6. DesperateofDevon

    DesperateofDevon Registered User

    Jul 7, 2019
    1,864
    Aged mother was really on the ball this morning when we spoke, she said I don’t want you to become run into the ground like I was looking after my parents. It made me old before my time.
    Gulp!
     
  7. TNJJ

    TNJJ Registered User

    May 7, 2019
    780
    Female
    cornwall
    Bless her.She does sound like she was on the ball. What a nice caring thing to say!
     
  8. canary

    canary Registered User

    Feb 25, 2014
    10,779
    Female
    South coast
    Hang on to that @DesperateofDevon - it is the real aged mother talking there in a lucid moment. Next time she is arguing with you and demanding you do things - remember those words.
     
  9. Lladro

    Lladro Registered User

    May 1, 2019
    74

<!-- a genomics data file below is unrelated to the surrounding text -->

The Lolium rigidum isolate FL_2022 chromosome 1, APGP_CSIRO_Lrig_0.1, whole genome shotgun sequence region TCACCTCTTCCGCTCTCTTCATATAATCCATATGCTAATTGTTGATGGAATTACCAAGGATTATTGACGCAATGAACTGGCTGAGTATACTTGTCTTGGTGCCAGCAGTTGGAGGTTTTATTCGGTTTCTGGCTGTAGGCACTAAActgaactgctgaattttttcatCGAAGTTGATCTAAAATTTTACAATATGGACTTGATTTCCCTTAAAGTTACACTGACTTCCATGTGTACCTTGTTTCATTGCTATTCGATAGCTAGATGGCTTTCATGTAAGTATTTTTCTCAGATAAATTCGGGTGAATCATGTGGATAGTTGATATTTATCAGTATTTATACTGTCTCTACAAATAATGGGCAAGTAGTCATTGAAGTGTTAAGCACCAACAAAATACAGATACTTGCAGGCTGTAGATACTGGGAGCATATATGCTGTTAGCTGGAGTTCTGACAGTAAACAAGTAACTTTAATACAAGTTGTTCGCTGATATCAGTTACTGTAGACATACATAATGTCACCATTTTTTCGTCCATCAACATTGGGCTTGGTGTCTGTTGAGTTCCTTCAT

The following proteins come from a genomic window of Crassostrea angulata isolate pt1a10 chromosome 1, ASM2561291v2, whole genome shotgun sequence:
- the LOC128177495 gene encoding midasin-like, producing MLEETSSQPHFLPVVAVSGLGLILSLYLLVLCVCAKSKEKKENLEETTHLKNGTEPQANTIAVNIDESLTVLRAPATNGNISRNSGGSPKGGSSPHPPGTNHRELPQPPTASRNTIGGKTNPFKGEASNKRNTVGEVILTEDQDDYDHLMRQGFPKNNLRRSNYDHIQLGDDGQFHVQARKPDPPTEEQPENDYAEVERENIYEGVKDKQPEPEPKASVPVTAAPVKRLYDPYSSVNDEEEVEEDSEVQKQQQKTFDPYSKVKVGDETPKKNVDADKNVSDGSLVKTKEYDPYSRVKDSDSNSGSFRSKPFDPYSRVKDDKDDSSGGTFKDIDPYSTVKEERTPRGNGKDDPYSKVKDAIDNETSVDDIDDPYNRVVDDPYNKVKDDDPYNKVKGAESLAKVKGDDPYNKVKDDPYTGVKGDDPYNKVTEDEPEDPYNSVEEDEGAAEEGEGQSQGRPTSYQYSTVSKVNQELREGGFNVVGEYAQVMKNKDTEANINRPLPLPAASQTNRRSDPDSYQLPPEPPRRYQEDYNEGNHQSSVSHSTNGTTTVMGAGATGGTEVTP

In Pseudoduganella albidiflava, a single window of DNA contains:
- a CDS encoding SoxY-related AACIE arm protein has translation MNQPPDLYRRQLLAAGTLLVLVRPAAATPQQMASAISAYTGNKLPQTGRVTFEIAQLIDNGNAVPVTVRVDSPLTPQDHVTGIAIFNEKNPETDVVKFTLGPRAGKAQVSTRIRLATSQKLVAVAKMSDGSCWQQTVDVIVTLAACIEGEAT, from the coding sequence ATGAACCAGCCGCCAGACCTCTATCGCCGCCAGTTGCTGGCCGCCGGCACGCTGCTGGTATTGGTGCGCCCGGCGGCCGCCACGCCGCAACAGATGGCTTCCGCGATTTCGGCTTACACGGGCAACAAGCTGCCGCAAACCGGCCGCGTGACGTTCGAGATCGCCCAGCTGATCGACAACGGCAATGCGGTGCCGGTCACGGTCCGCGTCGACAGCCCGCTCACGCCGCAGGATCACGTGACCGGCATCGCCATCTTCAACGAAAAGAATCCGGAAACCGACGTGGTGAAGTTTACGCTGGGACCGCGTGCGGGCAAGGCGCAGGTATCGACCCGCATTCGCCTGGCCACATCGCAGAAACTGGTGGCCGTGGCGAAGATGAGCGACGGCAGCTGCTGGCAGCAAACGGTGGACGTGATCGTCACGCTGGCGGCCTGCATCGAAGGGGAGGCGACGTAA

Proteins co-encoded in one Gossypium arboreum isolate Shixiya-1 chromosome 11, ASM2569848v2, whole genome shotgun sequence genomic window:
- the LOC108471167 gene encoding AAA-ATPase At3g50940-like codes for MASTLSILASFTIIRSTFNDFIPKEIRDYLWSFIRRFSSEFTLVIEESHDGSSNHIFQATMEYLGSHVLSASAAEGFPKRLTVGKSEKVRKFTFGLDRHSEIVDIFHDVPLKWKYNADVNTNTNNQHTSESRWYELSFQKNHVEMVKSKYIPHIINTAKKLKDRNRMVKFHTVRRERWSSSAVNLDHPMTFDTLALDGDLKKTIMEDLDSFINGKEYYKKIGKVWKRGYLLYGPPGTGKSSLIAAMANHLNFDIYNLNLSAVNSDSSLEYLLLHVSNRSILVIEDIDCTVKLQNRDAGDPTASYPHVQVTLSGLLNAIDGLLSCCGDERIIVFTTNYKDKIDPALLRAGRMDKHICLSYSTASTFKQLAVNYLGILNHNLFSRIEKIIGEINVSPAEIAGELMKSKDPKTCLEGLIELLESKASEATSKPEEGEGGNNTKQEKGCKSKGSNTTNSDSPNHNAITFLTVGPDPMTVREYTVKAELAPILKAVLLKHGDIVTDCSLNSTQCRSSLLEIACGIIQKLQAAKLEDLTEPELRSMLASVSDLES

Thank you for sharing this - It resonated so much with me too. Isn't it weird that just how sharing things like this through the forum anonymously can help? Before I had to deal with my wife's dementia, I really had no idea that platforms like this existed , let alone actually were a vital source of solace for others. Thank you x
     
  10. myss

    myss Registered User

    Jan 14, 2018
    383
    This first paragraph is how I feel right now. Today is one of a couple days where I don't work or do caring but a parent/mature student, it still means my 'days off' can be as manic as when I'm working.

    I'm an open person so when people asked how things are, I would give the honest answer and then realised all I mostly spoke about is how I cared for my parents (mum also ill but not with dementia) and how I longed for my days off due to how tired I am.